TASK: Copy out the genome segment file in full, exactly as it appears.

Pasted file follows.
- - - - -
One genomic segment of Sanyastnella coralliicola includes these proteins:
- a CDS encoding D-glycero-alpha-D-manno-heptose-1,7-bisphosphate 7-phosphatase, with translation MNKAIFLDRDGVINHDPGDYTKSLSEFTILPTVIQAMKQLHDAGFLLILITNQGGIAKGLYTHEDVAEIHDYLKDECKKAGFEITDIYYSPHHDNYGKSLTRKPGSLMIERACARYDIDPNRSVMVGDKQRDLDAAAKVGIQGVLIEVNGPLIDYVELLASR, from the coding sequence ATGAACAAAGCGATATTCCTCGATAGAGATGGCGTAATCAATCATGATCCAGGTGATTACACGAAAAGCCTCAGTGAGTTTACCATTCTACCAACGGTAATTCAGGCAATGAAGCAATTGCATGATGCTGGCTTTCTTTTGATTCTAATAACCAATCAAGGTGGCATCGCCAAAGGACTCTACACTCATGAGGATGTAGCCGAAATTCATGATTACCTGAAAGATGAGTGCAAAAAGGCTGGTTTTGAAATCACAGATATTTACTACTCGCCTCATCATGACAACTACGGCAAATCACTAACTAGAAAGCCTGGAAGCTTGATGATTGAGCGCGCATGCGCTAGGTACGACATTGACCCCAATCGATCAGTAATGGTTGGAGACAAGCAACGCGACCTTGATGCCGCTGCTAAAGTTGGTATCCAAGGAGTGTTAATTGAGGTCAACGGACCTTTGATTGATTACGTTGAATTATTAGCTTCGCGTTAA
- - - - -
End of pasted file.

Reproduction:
One genomic segment of Sanyastnella coralliicola includes these proteins:
- a CDS encoding D-glycero-alpha-D-manno-heptose-1,7-bisphosphate 7-phosphatase, with translation MNKAIFLDRDGVINHDPGDYTKSLSEFTILPTVIQAMKQLHDAGFLLILITNQGGIAKGLYTHEDVAEIHDYLKDECKKAGFEITDIYYSPHHDNYGKSLTRKPGSLMIERACARYDIDPNRSVMVGDKQRDLDAAAKVGIQGVLIEVNGPLIDYVELLASR, from the coding sequence ATGAACAAAGCGATATTCCTCGATAGAGATGGCGTAATCAATCATGATCCAGGTGATTACACGAAAAGCCTCAGTGAGTTTACCATTCTACCAACGGTAATTCAGGCAATGAAGCAATTGCATGATGCTGGCTTTCTTTTGATTCTAATAACCAATCAAGGTGGCATCGCCAAAGGACTCTACACTCATGAGGATGTAGCCGAAATTCATGATTACCTGAAAGATGAGTGCAAAAAGGCTGGTTTTGAAATCACAGATATTTACTACTCGCCTCATCATGACAACTACGGCAAATCACTAACTAGAAAGCCTGGAAGCTTGATGATTGAGCGCGCATGCGCTAGGTACGACATTGACCCCAATCGATCAGTAATGGTTGGAGACAAGCAACGCGACCTTGATGCCGCTGCTAAAGTTGGTATCCAAGGAGTGTTAATTGAGGTCAACGGACCTTTGATTGATTACGTTGAATTATTAGCTTCGCGTTAA